21. Tateyama Kurobe Alpine Route
Multiple routes via Nagano, Toyama or Shinano-Omachi | Routes largely covered by JR Pass
The Tateyama Kurobe Alpine Route is an incredible display of the Northern Japanese Alps, with each season offering a different experience. The route stretches between Toyama City in Toyama Prefecture and Omachi Town in Nagano Prefecture. There are stunning views of alpine flowers and autumn leaves along the route, which can be traversed by a combination of bus, cable car, ropeway and foot depending on your preference.
One of the highlights are the views from Murodo, which has numerous hiking trails, and the 186-meter-tall Kurobe Dam within the Kurobe Gorge. The route is most famous for the snow corridor; visitors can walk among snow walls of up to 20 m high between mid-April to mid-June. In general, this destination is best suited for Japan Rail Pass holders, as it can be a pricy trip otherwise.
22. Nagatoro and the Arakawa River
126 minutes from Tokyo Station | 1 transfer | ¥1,950 (one way)
If you really want to get back to nature, Nagatoro offers some of the most stunning, unspoiled nature in all of Japan, as well as the chance to get involved. You can enjoy a river boat tour through some surprisingly rapid waters, with over 200,000 visitors trying it every year. If you like a little danger, you can try white water rafting or paragliding, and if you don’t, there’s a riverside hiking trail too. The small town is home to Hodosan Mountain Shrine, and Iwadatami shopping street which is filled with local produce. There’s an occassional steam train, the “Paleo Express” running on the Chichibu railway, which stops for a while and let’s off steam at Nagatoro – you can buy platform tickets for 170 yen if you want to get a close up look. Remember to try the local specialty of walnuts and sun-dried tomatoes, as well as locally made soba and udon.
23. Chiba City
40 minutes from Tokyo Station | Direct | ¥650 (one way)
One of the closest day trips from Tokyo, Chiba City is packed with all things traditional as well as some amazing modern creations too. The castle is a folk museum with plenty to learn, and Chiba Shrine is an impressive spot not to be missed. You can enjoy some great art at the Hoki Museum, which focuses on realism and has a variety of works. There is also the Chiba Museum of Art and the Science Museum, so no one is left wanting on the museum front.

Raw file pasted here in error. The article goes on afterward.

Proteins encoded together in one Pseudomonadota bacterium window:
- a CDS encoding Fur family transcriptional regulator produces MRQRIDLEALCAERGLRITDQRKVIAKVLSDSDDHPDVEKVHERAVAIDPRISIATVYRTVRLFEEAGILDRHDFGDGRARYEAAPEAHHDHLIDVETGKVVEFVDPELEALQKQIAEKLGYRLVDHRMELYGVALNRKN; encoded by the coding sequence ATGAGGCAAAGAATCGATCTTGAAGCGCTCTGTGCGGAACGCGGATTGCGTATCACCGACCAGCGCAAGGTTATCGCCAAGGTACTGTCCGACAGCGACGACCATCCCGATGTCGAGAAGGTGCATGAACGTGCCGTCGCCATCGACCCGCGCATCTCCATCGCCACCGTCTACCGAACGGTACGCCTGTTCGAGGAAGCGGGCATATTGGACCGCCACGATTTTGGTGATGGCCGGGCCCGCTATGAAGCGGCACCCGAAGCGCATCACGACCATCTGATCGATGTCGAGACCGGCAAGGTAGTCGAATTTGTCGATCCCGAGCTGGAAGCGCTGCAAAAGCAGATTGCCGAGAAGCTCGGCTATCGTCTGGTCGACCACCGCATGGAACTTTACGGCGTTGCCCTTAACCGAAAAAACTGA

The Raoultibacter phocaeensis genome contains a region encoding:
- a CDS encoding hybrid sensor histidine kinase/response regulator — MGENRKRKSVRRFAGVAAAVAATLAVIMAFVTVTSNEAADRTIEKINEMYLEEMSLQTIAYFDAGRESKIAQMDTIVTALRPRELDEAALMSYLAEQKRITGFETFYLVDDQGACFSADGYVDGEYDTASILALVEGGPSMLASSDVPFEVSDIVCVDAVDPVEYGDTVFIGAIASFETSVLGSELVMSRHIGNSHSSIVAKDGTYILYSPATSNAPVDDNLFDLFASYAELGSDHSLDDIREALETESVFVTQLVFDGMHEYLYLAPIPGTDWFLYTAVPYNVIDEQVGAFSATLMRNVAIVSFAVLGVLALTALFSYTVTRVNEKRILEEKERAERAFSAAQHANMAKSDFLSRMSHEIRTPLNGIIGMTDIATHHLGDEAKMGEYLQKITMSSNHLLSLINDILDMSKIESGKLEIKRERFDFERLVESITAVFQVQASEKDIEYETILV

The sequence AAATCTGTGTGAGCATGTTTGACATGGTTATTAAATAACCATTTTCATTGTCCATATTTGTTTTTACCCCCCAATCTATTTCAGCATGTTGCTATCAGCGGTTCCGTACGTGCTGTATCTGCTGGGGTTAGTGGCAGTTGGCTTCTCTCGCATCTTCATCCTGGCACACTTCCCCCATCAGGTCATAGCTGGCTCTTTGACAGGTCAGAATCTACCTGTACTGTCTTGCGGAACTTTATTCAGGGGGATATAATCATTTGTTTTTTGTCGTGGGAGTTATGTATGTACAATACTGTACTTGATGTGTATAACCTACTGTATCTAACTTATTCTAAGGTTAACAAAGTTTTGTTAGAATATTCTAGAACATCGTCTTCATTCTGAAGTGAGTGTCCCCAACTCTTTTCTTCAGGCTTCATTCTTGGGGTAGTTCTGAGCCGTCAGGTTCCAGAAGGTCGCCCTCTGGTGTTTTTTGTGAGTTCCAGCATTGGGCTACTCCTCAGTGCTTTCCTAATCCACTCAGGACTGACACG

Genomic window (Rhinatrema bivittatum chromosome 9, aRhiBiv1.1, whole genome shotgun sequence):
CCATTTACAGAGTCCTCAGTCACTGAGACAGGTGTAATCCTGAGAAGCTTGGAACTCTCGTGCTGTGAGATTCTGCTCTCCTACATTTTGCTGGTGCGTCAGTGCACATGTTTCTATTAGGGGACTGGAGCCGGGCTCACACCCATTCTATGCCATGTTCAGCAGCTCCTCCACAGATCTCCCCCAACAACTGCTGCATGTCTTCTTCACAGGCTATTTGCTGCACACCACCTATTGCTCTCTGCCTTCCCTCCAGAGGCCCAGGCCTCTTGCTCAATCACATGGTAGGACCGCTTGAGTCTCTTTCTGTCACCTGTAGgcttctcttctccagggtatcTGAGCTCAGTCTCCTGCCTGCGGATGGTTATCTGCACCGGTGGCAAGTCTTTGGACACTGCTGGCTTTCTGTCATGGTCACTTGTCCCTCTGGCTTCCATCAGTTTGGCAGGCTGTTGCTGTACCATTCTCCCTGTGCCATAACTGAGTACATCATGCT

To get around the city you can enjoy the world’s longest suspended monorail which feels wrong, but is definitely safe. One of the most visited spots is the Chiba Port Tower, which was built to commemorate the population reaching 5 million in the 1980s, and offers a 360-degree view of the city and its surroundings. There are numerous parks and even a zoo complete with panda—so you can balance your day perfectly!
140 minutes from Tokyo Station | 1 transfer | ¥1,980 (one way)
Fans of wine, look no further. Katsunuma is one of the top three wine producers in the country, and is only a stone’s throw away in nearby Yamanashi Prefecture. Despite the humidity, wine has been successfully produced in Japan since the Meiji Period (with Emperor Meiji being a great fan himself). It does require a slightly different procedure compared to grapes grown in less humid countries, but is no less delicious!
With plenty of wineries nearby, you can enjoy unlimited tastings like the ¥1,100 option at Budo no Oka, or just enjoy the hospitality of the different wineries on your route—although purchasing is recommended eventually. Along with the grapes, the area produces plenty of fresh fruit and veg, and you can easily pick up some delicious treats for dinner before heading home.
4.5 hours from Tokyo Station | 1-3 transfers | ¥4,070 (one way) (or highway bus from ¥3,500)
Perhaps a little far for it to be an easy day trip from Tokyo, Matsumoto is still definitely worth it. A classy town with a famous castle, a nearby onsen town, mountain ranges and ideal for cycling around, it can’t be beaten. Super in spring, Matsumoto is a thriving town with weekend markets and plenty of museums, including the Timepiece Museum. One of the highlights is the Yayoi Kusama permanent exhibition at the Matsumoto City Museum of Art. The wealth of artworks of the world-famous, Matsumoto-born artist as well as the multiple interactive elements make this an exceptional display that cannot be missed.
Crow Castle is one of the premier historic castles in Japan and has been fitted with an authentic recreation internally. The city has plenty of temples and shrines to cycle between, as well as Nawate Street: a riverside shopping street filled with curios and treats. If you’re tempted, read our Matsumoto guide to be convinced!
Pro tip: You can book bus tickets on Kosoku Bus.
Watch our video for 5 of the top Tokyo day trips
First published in July 2017. Last updated in June 2021. All information is subject to change, including prices.